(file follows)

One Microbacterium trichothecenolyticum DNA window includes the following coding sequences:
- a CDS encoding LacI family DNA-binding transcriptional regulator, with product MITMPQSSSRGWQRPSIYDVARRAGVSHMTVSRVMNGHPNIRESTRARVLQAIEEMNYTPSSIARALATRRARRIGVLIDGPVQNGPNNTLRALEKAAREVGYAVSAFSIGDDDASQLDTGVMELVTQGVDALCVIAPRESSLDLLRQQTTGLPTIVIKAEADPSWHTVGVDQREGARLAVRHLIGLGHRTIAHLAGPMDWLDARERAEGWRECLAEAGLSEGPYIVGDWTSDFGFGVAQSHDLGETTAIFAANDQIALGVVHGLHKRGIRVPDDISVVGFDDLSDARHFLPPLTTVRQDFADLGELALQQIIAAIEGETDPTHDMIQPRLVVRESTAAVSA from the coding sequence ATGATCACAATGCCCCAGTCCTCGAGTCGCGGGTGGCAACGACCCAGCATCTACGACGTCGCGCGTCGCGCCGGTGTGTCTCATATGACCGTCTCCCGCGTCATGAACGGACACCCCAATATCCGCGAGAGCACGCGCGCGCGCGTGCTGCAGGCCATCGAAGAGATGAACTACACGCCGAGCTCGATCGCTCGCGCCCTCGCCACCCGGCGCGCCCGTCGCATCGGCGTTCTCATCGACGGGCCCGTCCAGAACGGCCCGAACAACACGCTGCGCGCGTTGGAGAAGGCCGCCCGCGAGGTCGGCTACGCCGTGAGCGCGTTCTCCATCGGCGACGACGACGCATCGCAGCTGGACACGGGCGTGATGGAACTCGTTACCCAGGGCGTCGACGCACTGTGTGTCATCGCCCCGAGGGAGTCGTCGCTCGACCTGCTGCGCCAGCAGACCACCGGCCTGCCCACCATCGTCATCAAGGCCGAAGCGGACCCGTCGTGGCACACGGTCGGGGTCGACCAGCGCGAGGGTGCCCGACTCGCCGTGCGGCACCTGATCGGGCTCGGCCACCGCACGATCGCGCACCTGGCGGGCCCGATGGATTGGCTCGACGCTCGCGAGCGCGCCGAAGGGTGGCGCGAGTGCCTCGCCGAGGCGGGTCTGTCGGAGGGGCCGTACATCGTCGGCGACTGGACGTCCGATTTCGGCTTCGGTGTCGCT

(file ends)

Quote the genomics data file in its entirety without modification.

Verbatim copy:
One Microbacterium trichothecenolyticum DNA window includes the following coding sequences:
- a CDS encoding LacI family DNA-binding transcriptional regulator, with product MITMPQSSSRGWQRPSIYDVARRAGVSHMTVSRVMNGHPNIRESTRARVLQAIEEMNYTPSSIARALATRRARRIGVLIDGPVQNGPNNTLRALEKAAREVGYAVSAFSIGDDDASQLDTGVMELVTQGVDALCVIAPRESSLDLLRQQTTGLPTIVIKAEADPSWHTVGVDQREGARLAVRHLIGLGHRTIAHLAGPMDWLDARERAEGWRECLAEAGLSEGPYIVGDWTSDFGFGVAQSHDLGETTAIFAANDQIALGVVHGLHKRGIRVPDDISVVGFDDLSDARHFLPPLTTVRQDFADLGELALQQIIAAIEGETDPTHDMIQPRLVVRESTAAVSA from the coding sequence ATGATCACAATGCCCCAGTCCTCGAGTCGCGGGTGGCAACGACCCAGCATCTACGACGTCGCGCGTCGCGCCGGTGTGTCTCATATGACCGTCTCCCGCGTCATGAACGGACACCCCAATATCCGCGAGAGCACGCGCGCGCGCGTGCTGCAGGCCATCGAAGAGATGAACTACACGCCGAGCTCGATCGCTCGCGCCCTCGCCACCCGGCGCGCCCGTCGCATCGGCGTTCTCATCGACGGGCCCGTCCAGAACGGCCCGAACAACACGCTGCGCGCGTTGGAGAAGGCCGCCCGCGAGGTCGGCTACGCCGTGAGCGCGTTCTCCATCGGCGACGACGACGCATCGCAGCTGGACACGGGCGTGATGGAACTCGTTACCCAGGGCGTCGACGCACTGTGTGTCATCGCCCCGAGGGAGTCGTCGCTCGACCTGCTGCGCCAGCAGACCACCGGCCTGCCCACCATCGTCATCAAGGCCGAAGCGGACCCGTCGTGGCACACGGTCGGGGTCGACCAGCGCGAGGGTGCCCGACTCGCCGTGCGGCACCTGATCGGGCTCGGCCACCGCACGATCGCGCACCTGGCGGGCCCGATGGATTGGCTCGACGCTCGCGAGCGCGCCGAAGGGTGGCGCGAGTGCCTCGCCGAGGCGGGTCTGTCGGAGGGGCCGTACATCGTCGGCGACTGGACGTCCGATTTCGGCTTCGGTGTCGCT